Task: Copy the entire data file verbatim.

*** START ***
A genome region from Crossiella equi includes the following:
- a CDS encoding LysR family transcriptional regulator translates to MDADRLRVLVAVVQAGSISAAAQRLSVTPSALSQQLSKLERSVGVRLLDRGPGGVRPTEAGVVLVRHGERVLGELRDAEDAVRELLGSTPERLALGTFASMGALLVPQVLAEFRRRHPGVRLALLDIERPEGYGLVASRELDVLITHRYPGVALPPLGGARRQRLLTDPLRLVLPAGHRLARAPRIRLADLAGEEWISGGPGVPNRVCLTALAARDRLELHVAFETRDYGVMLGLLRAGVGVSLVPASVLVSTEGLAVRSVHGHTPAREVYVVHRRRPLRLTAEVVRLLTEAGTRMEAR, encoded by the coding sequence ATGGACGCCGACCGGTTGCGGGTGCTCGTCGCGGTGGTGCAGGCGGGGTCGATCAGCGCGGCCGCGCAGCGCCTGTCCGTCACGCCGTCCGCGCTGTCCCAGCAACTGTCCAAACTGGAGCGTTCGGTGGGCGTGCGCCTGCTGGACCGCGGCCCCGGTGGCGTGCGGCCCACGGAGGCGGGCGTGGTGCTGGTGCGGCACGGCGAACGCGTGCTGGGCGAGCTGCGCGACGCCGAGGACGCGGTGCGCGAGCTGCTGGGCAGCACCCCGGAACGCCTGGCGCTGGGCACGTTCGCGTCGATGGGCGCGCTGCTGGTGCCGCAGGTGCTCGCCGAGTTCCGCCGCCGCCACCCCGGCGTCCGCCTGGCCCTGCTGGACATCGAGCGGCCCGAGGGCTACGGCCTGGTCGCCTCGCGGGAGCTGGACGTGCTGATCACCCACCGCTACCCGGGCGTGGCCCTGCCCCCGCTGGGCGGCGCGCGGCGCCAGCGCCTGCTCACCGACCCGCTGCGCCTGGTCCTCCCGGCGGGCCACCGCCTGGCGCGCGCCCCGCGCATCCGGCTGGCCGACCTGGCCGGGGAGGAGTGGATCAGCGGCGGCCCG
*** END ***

A genome region from Crossiella equi includes the following:
- a CDS encoding LysR family transcriptional regulator translates to MDADRLRVLVAVVQAGSISAAAQRLSVTPSALSQQLSKLERSVGVRLLDRGPGGVRPTEAGVVLVRHGERVLGELRDAEDAVRELLGSTPERLALGTFASMGALLVPQVLAEFRRRHPGVRLALLDIERPEGYGLVASRELDVLITHRYPGVALPPLGGARRQRLLTDPLRLVLPAGHRLARAPRIRLADLAGEEWISGGPGVPNRVCLTALAARDRLELHVAFETRDYGVMLGLLRAGVGVSLVPASVLVSTEGLAVRSVHGHTPAREVYVVHRRRPLRLTAEVVRLLTEAGTRMEAR, encoded by the coding sequence ATGGACGCCGACCGGTTGCGGGTGCTCGTCGCGGTGGTGCAGGCGGGGTCGATCAGCGCGGCCGCGCAGCGCCTGTCCGTCACGCCGTCCGCGCTGTCCCAGCAACTGTCCAAACTGGAGCGTTCGGTGGGCGTGCGCCTGCTGGACCGCGGCCCCGGTGGCGTGCGGCCCACGGAGGCGGGCGTGGTGCTGGTGCGGCACGGCGAACGCGTGCTGGGCGAGCTGCGCGACGCCGAGGACGCGGTGCGCGAGCTGCTGGGCAGCACCCCGGAACGCCTGGCGCTGGGCACGTTCGCGTCGATGGGCGCGCTGCTGGTGCCGCAGGTGCTCGCCGAGTTCCGCCGCCGCCACCCCGGCGTCCGCCTGGCCCTGCTGGACATCGAGCGGCCCGAGGGCTACGGCCTGGTCGCCTCGCGGGAGCTGGACGTGCTGATCACCCACCGCTACCCGGGCGTGGCCCTGCCCCCGCTGGGCGGCGCGCGGCGCCAGCGCCTGCTCACCGACCCGCTGCGCCTGGTCCTCCCGGCGGGCCACCGCCTGGCGCGCGCCCCGCGCATCCGGCTGGCCGACCTGGCCGGGGAGGAGTGGATCAGCGGCGGCCCG